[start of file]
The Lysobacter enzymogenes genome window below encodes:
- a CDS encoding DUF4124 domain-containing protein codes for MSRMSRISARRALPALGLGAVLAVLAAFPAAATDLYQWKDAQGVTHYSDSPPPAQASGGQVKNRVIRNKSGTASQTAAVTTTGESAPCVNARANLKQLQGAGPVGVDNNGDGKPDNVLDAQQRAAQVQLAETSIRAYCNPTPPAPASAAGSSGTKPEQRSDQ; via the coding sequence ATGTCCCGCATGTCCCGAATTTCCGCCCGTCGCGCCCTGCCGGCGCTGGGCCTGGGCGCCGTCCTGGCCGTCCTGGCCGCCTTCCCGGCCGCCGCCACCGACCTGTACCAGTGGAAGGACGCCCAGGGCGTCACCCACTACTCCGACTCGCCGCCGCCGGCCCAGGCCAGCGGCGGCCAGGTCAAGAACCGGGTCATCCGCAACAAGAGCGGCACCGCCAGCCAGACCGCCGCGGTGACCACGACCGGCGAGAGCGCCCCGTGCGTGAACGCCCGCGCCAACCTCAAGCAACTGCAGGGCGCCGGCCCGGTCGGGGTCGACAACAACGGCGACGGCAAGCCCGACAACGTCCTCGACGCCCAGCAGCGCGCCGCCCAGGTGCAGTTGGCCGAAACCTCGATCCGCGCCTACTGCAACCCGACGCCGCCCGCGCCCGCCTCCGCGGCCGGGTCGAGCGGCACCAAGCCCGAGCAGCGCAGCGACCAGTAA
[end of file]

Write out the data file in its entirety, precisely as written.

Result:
The Lysobacter enzymogenes genome window below encodes:
- a CDS encoding DUF4124 domain-containing protein codes for MSRMSRISARRALPALGLGAVLAVLAAFPAAATDLYQWKDAQGVTHYSDSPPPAQASGGQVKNRVIRNKSGTASQTAAVTTTGESAPCVNARANLKQLQGAGPVGVDNNGDGKPDNVLDAQQRAAQVQLAETSIRAYCNPTPPAPASAAGSSGTKPEQRSDQ; via the coding sequence ATGTCCCGCATGTCCCGAATTTCCGCCCGTCGCGCCCTGCCGGCGCTGGGCCTGGGCGCCGTCCTGGCCGTCCTGGCCGCCTTCCCGGCCGCCGCCACCGACCTGTACCAGTGGAAGGACGCCCAGGGCGTCACCCACTACTCCGACTCGCCGCCGCCGGCCCAGGCCAGCGGCGGCCAGGTCAAGAACCGGGTCATCCGCAACAAGAGCGGCACCGCCAGCCAGACCGCCGCGGTGACCACGACCGGCGAGAGCGCCCCGTGCGTGAACGCCCGCGCCAACCTCAAGCAACTGCAGGGCGCCGGCCCGGTCGGGGTCGACAACAACGGCGACGGCAAGCCCGACAACGTCCTCGACGCCCAGCAGCGCGCCGCCCAGGTGCAGTTGGCCGAAACCTCGATCCGCGCCTACTGCAACCCGACGCCGCCCGCGCCCGCCTCCGCGGCCGGGTCGAGCGGCACCAAGCCCGAGCAGCGCAGCGACCAGTAA